At this point we could, I suppose, look through the spec file and see what we're supposed to be doing. Mostly it just sets up some default directories, though. So let's just yank out the source and do it ourselves.

$ tar xjf rss-glx_0.7.6.tar.bz2
$ ls -l
total 4900
drwxr-xr-x  8 local local    4096 Aug 28  2003 rss-glx_0.7.6
-rw-r--r--  1 local local 4978215 Aug 29  2003 rss-glx_0.7.6.tar.bz2
-rw-r--r--  1 local local    6346 Aug 29  2003 rss_glx.spec
$ cd rss-glx_0.7.6
$ ls
aclocal.m4    other_src  
AUTHORS      COPYING    README               utils   depcomp       missing        README.xscreensaver
ChangeLog    include       mkinstalldirs  reallyslick  INSTALL       NEWS           src
configure    install-sh    oglc_src       stamp-h

Good, there's a configure file. Examining it says that it defaults to /usr/local for storage, and that's good enough.

$ ./configure
[Lots of lines deleted -- no errors on my system]

It does, however, give the messages

checking AL/al.h usability... no
checking AL/al.h presence... no
checking for AL/al.h... no
Hrm, maybe AL/al.h is in /usr/local/include
checking AL/al.h usability... no
checking AL/al.h presence... no
checking for AL/al.h... no

Which I'm guessing have something to do with the missing libopenal library. I see that Murray had the same problem. A quick search shows that OpenAL is a portable library for 3D spatialized audio. OK, I don't really want audio in my screensaver, thank you very much. Let's just leave this out.

OK, now compile the stuff:

$ make
[Takes a while, no error messages I can see.]

Then we use the handy checkinstall program to create an RPM file:

$ sudo /usr/local/sbin/checkinstall
Password:  xyzzyxyzzy2

checkinstall 1.6.0, Copyright 2002 Felipe Eduardo Sanchez Diaz Duran
           This software is released under the GNU GPL.

The package documentation directory ./doc-pak does not exist. 
Should I create a default set of package docs?  [y]: y

Preparing package documentation...OK

Please choose the packaging method you want to use.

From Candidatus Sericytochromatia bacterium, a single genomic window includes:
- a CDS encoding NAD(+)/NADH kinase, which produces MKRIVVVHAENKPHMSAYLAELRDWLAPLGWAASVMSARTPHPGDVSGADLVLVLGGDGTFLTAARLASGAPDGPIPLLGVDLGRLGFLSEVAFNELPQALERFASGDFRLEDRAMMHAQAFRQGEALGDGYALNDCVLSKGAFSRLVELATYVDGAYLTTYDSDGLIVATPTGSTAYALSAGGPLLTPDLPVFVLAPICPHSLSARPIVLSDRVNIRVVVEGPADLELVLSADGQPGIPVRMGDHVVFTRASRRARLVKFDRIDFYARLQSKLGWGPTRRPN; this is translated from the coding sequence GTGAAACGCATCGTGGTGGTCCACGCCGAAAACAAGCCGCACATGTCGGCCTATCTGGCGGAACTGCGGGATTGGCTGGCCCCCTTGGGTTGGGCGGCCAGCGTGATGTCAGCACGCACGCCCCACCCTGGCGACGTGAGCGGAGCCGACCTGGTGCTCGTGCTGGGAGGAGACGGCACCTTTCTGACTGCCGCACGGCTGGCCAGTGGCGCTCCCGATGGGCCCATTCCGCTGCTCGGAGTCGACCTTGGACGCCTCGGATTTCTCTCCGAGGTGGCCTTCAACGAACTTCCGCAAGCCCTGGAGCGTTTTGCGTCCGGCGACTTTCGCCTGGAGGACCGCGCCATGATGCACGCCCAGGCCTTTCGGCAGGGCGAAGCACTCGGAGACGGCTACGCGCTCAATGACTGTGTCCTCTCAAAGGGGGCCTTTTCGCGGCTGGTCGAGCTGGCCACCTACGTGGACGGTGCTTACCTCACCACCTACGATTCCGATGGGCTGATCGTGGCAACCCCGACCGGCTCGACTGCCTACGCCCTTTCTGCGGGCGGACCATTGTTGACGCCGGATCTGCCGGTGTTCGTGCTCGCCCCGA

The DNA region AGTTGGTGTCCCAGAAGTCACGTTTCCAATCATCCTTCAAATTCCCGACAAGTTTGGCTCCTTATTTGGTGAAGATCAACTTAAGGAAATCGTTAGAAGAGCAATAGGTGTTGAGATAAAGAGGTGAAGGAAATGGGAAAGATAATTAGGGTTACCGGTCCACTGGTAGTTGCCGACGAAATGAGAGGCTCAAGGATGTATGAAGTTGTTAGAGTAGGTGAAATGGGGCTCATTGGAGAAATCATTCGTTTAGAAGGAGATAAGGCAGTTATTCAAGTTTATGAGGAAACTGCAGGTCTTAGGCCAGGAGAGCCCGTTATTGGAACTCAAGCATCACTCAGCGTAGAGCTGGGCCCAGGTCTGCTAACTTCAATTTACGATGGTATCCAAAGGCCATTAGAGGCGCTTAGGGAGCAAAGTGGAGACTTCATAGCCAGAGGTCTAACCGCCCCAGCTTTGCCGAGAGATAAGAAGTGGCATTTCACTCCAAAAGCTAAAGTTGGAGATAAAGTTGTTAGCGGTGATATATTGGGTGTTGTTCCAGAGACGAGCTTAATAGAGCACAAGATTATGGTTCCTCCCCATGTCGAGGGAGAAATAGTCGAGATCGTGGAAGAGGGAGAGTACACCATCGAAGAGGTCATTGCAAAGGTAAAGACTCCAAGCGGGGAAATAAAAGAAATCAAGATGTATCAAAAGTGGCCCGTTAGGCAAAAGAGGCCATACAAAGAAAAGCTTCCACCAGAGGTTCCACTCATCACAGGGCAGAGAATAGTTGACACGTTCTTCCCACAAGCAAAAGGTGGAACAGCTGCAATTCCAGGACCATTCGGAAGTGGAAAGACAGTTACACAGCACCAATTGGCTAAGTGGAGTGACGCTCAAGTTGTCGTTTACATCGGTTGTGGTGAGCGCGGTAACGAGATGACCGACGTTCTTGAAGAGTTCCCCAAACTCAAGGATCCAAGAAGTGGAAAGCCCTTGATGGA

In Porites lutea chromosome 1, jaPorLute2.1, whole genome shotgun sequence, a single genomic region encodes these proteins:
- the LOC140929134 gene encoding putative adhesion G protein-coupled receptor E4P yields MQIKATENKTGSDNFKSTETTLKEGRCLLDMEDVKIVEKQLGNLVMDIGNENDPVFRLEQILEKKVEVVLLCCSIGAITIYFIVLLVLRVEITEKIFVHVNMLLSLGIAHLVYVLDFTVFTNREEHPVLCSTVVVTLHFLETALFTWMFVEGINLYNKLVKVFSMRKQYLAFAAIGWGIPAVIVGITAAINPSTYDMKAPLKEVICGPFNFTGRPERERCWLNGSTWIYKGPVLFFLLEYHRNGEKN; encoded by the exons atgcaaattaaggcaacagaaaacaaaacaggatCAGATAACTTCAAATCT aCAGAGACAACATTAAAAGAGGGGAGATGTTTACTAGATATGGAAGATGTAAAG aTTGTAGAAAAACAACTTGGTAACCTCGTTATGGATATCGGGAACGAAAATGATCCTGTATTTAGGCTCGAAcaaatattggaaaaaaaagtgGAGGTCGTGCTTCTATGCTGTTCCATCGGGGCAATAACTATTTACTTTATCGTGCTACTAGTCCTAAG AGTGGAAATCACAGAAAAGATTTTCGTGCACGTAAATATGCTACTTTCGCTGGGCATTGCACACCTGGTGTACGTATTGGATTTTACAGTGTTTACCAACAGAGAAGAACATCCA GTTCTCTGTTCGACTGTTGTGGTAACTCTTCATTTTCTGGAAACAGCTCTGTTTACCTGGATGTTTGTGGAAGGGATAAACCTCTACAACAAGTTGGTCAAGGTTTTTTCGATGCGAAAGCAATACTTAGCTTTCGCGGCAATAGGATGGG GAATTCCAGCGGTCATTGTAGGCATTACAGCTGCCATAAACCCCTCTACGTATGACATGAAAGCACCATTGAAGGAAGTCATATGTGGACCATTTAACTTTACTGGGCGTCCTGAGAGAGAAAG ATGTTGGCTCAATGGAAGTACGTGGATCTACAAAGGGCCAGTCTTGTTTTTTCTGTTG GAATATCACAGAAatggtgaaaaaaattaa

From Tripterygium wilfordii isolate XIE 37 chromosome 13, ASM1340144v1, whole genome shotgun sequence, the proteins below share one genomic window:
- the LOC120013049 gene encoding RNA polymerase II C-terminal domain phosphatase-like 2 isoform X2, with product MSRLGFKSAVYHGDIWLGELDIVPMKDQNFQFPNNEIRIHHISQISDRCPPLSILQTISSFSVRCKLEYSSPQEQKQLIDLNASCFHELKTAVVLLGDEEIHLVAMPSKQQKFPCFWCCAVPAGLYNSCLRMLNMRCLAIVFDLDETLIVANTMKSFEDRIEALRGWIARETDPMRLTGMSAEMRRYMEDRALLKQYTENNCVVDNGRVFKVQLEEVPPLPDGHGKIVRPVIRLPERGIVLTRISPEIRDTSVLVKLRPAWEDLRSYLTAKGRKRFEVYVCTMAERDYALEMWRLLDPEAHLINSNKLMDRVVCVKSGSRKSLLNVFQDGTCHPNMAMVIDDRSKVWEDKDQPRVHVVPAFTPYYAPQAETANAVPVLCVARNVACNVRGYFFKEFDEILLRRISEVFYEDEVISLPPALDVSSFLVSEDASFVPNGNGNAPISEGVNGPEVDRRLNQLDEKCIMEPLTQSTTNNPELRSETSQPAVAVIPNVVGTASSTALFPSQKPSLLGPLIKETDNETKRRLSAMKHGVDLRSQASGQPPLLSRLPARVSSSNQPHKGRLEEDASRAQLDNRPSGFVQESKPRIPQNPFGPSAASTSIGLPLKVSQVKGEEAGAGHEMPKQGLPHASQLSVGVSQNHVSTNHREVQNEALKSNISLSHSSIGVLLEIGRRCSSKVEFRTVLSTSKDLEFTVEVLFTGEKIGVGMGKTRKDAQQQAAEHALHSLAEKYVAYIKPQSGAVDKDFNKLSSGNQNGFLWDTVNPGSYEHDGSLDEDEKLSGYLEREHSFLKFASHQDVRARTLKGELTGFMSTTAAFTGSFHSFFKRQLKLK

Slackware [S], RPM [R] or Debian [D]? R

Please write a description for the package.
End your description with an empty line or EOF.
>> This is a collection of OpenGL screensavers for xscreensaver. They
require a hardware-accellerated GLX implementation.
You need to add them manually to your ~/.xscreensaver file as described
in README.xscreensaver

[I then edited to fields so that finally things look like this:]
This package will be built according to these values: 

1 -  Summary: [ This is a collection of OpenGL screensavers for xscreensaver. They ]
2 -  Name:    [ rss ]
3 -  Version: [ glx_0.7.6 ]
4 -  Release: [ 1 ]
5 -  License: [ GPL ]
6 -  Group:   [ Applications/System ]
7 -  Architecture: [ i386 ]
8 -  Source location: [ rss-glx_0.7.6 ]
9 -  Alternate source location: [ ]
10 - Requires: [ xscreensaver-base ]
11 - Provides: [ rss ]

Enter a number to change any of them or press ENTER to continue:
[Lots of output]

 Done. The new package has been saved to

 You can install it in your system anytime using: 

      rpm -i rss-glx_0.7.6-1.i386.rpm


$ cd /home/local/rpmbuild/RPMS/i386
$ sudo rpm -ivh rss-glx_0.7.6-1.i386.rpm
Preparing...                ########################################### [100%]
   1:rss                    ########################################### [100%]

Now, however, we need to look at the file /usr/doc/rss-glx_0.7.6/README.xscreensaver, which tells you to run /usr/local/bin/, which will update your personal xscreensaver installation. A properly constructed RPM file would do this automatically, but this isn't a properly constructed RPM, so there. Once the script is run, you can play around with xscreensaver-demo to see which of the new programs works on your computer. Like Murray, I couldn't get Skyrocket to work, but I'm not going to worry about that now. I can probably fix it by installing libopenal, but, as I said, I don't really need a noisy screen saver. I just unchecked the box that tells xscreensaver to run Skyrocket. The rest of the new screensavers work.

OK, that's a long, geeky post, but I wanted to document all of the steps in a software install, just this once. Next time I'll just refer you back here, OK?

Note added in proof: While I was posting all this, I'd left xscreensaver-demo running, positioned on the Skyrocket program. After I posted the original message, I remembered demo was still running. When I went to click it off, I saw that Skyrocket was, in fact, working. Without sound, of course. So I've put it back into the rotation for xscreensaver.